Should the International Accounting Standards Board have responsibility for human rights?
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Purpose – In this paper begin to explore the basis for, and ramifications of, applying relevant human rights norms—such as the United Nations Guiding Principles on Business and Human Rights—to the International Accounting Sstandards Board (IASB). In doing so, the paper seeks to contribute to scholarship on the political legitimization of the IASB’s structure and activities under prevailing global governance conditions Design/methodology/approach – The paper explores three distinct argumentative logics regarding responsibilities for justice and human rights vis-à-vis the IASB. First, we explore the basis for applying human rights responsibilities to the IASB through reasoning based on the analysis of ‘public power’ (Macdonald, 2008) and public authorization. Second, we develop our reasoning with reference to recent attempts by legal scholars and practitioners to apply human rights obligations to other nonstate and transnational institutions. Finally, we develop reasoning based on Thomas Pogge’s (1992b) ideas about institutional harms and corresponding responsibilities. Findings – The three distinct argumentative logic rest on differing assumptions - our goal is not to reconcile or synthesise these approaches, but to propose that these approaches offer alternative and in some ways complementary insights, each of which contributes to answering questions about how human rights obligations of the IASB should be defined, and how such a responsibility could be “actually proceduralised.” Originality/value – The analysis provides an important starting point for beginning to think about how responsibilities for human rights might be applied to the operation of the IASB.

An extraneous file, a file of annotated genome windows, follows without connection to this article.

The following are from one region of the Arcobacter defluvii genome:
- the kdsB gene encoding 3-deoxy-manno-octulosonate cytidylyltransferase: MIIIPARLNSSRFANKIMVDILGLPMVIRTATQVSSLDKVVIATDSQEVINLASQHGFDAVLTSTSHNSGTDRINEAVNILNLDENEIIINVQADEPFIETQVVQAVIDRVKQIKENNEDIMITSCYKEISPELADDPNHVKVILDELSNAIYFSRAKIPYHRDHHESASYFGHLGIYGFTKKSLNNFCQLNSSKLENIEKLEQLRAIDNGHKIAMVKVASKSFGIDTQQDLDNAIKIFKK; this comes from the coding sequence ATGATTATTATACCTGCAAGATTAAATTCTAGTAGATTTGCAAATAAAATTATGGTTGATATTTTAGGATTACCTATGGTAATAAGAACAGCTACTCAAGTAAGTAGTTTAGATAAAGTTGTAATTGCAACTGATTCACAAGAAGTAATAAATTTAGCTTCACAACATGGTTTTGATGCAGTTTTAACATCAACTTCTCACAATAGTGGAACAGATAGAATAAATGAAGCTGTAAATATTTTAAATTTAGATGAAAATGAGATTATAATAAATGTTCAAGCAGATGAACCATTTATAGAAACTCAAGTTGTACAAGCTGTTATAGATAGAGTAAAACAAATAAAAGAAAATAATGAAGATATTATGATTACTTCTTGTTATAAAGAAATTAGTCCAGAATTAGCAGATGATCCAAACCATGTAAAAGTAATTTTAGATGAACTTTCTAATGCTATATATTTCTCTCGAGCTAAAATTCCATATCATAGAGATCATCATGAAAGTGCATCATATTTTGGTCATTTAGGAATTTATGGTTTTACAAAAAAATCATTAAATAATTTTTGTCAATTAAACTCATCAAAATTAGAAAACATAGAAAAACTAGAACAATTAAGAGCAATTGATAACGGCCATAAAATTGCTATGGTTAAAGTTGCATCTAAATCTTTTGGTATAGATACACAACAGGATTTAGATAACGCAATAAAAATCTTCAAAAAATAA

McPhail , K , Macdonald , K & Ferguson , J 2016 , ' Should the International Accounting Standards Board have responsibility for human rights? ' , Accounting, Auditing & Accountability Journal , vol. 29 , no. 4 , pp. 594-616 . https://doi.org/10.1108/AAAJ-03-2016-2442
Accounting, Auditing & Accountability Journal
© 2016, Emerald Group Publishing Limited. This work is made available online in accordance with the publisher’s policies. This is the author created, accepted version manuscript following peer review and may differ slightly from the final published version. The final published version of this work is available at https://dx.doi.org/10.1108/AAAJ-03-2016-2442
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